Spokeswoman Caslon Hatch says emergency response vehicles from Burlington, Des Moines, Sioux City and Waterloo left Iowa for points south during the Labor Day weekend. “Our emergency response vehicle drivers have been instructed to go to Alabama and wait out the storm and then relocate after the storm makes landfall to the most impacted areas, the most devastated areas,” Hatch says. “Basically, they’re just on standby mode.”
Other groups of Iowa Red Cross workers have been dispatched to various locations along the East Coast, as far south as Florida and as far north as North Carolina. “We are relocating our volunteers that are in Georgia to more of the North Carolina-South Carolina area as the hurricane is starting to shift north, away from Florida,” Hatch says. “Right now, it really is just kind of a wait-and-see. It’s changed so much in the last couple of days.”
The massive storm was initially headed directly for Florida’s Atlantic coast but slowed to a crawl along the Bahamas, where it’s done significant damage and claimed at least five lives. The hurricane’s path is still uncertain, so for now, the Iowa volunteers are getting inland emergency shelters ready.
“We do know the areas in those four states, Florida, Georgia, South and North Carolina, are going to be impacted,” Hatch says. “We are expecting tens of thousands of people that may be seeking shelter. We also have people that are going to be in charge of feeding people that are going to be going out into the most devastated areas and feeding those first responders.” The Iowans will also be distributing clean-up supplies, things like tarps, rakes and gloves. There’s also a mental health professional in the Iowa delegation who will be helping storm survivors with emotional support. Major General Ben Corell was recently appointed as commander of the Iowa National Guard. General Corell says he’s been in touch with other state guard leaders to coordinate the response as the storm develops.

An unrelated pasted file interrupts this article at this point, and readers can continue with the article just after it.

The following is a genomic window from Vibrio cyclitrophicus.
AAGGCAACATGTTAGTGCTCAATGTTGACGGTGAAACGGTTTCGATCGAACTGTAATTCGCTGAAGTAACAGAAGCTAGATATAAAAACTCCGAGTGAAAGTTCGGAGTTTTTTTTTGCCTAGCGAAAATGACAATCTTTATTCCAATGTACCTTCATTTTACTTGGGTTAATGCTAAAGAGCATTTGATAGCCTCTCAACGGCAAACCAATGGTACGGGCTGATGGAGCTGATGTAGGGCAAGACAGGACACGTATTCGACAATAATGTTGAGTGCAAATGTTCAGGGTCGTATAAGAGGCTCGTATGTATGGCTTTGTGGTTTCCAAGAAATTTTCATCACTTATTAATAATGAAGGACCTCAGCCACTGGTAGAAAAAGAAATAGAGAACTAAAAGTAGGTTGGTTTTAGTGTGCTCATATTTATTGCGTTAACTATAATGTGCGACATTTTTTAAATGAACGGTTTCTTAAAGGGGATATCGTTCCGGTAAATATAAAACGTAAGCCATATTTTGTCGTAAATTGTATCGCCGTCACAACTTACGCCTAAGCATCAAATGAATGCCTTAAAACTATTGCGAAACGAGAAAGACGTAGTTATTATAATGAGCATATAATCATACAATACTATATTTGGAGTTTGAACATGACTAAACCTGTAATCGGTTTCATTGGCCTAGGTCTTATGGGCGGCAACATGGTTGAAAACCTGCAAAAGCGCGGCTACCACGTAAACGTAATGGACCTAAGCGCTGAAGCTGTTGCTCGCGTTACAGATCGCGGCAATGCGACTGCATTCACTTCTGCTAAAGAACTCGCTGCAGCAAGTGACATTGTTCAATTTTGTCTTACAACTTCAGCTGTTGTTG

“We need to see what the damage is from this incident, what the needs are, who can supply what,” Corell says, “so, it’ll be as the incident occurs.” Though Dorian’s direction of travel is uncertain, at least 19-million people live in areas that -could- be impacted by wind, as much as 15 inches of rain, flooding and a high storm surge.
The Red Cross says as many as 50,000 people in Florida, Georgia and South Carolina may need emergency shelter. Iowans can help by visiting redcross.org, calling 800-RED CROSS or texting the word “Dorian” to 90999 to make a $10 donation.
(Grant Gerlock at Iowa Public Radio contributed to this report.)